Opportunities (and challenges) in dairy cattle cognition research: A key area needed to design future high welfare housing systems
The ability of cattle to adapt to husbandry systems and routines is crucial for the functionality of the production. However, this ability can be compromised by our limited knowledge of their cognitive abilities, which may result in suboptimal husbandry and management standards. In this scoping review, we highlight three key topics of cattle cognition research that are currently understudied. We elucidate promising research areas from an industry point of view: transmission of information from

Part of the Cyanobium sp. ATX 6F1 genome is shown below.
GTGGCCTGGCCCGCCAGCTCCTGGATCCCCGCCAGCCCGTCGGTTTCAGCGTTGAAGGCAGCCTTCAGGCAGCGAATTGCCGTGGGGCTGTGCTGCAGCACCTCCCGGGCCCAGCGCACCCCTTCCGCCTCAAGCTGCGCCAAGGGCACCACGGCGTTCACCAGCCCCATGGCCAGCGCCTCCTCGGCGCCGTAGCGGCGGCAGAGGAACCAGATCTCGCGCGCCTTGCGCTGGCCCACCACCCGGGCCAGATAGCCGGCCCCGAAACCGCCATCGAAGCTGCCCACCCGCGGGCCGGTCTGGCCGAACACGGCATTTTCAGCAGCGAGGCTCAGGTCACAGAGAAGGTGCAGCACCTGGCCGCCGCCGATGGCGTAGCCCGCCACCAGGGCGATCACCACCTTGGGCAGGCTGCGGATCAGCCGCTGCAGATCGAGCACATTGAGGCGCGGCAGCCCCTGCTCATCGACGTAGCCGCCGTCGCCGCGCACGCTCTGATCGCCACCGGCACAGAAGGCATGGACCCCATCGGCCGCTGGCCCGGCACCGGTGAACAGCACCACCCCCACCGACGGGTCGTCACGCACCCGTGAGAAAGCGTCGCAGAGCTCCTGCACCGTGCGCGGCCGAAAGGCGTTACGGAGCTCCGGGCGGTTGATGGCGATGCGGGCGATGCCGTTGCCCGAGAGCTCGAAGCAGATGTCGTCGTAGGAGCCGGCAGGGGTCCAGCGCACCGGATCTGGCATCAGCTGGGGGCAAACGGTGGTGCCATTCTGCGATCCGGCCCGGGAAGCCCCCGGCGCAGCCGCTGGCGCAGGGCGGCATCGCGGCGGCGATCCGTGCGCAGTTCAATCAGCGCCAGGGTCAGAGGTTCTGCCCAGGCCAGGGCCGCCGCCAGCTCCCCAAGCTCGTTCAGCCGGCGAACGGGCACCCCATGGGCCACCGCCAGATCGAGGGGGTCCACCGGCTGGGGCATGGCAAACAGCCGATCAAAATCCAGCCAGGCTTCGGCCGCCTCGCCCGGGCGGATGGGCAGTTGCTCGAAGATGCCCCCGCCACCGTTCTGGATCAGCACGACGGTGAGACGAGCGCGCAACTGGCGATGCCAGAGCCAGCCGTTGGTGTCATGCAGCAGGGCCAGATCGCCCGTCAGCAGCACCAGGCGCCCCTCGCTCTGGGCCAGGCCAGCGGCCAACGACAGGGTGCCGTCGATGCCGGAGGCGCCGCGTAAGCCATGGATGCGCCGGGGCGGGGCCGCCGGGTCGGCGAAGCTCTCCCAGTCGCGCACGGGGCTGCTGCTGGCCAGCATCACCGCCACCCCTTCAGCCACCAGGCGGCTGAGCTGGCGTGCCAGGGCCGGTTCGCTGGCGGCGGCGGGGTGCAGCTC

... ow to calf, mechanisms to attenuate fear, and processes involved in the human-cattle relationship. We review the currently available literature on all three topics and highlight potential pitfalls as well as promising future research questions. Future studies should focus on elucidating what and how much calves learn from their dam during prolonged cow-calf contact in dairy cattle. Such information could constitute an important part of the discussion of whether to keep cows and calves together for a longer time after calving in the dairy industry. Fear in the cattle group might be lowered by the use of calm companions and future studies could uncover if attenuation of fear might even be induced by conditioning positive experiences of cattle with unrelated stimuli e.g. odours. Lastly, the human-cattle relationship might benefit from utilising the already established training regimes from other species, e.g. positive reinforcement training or target training, which may have the potential to decrease risk of injury during handling for the cow and handler.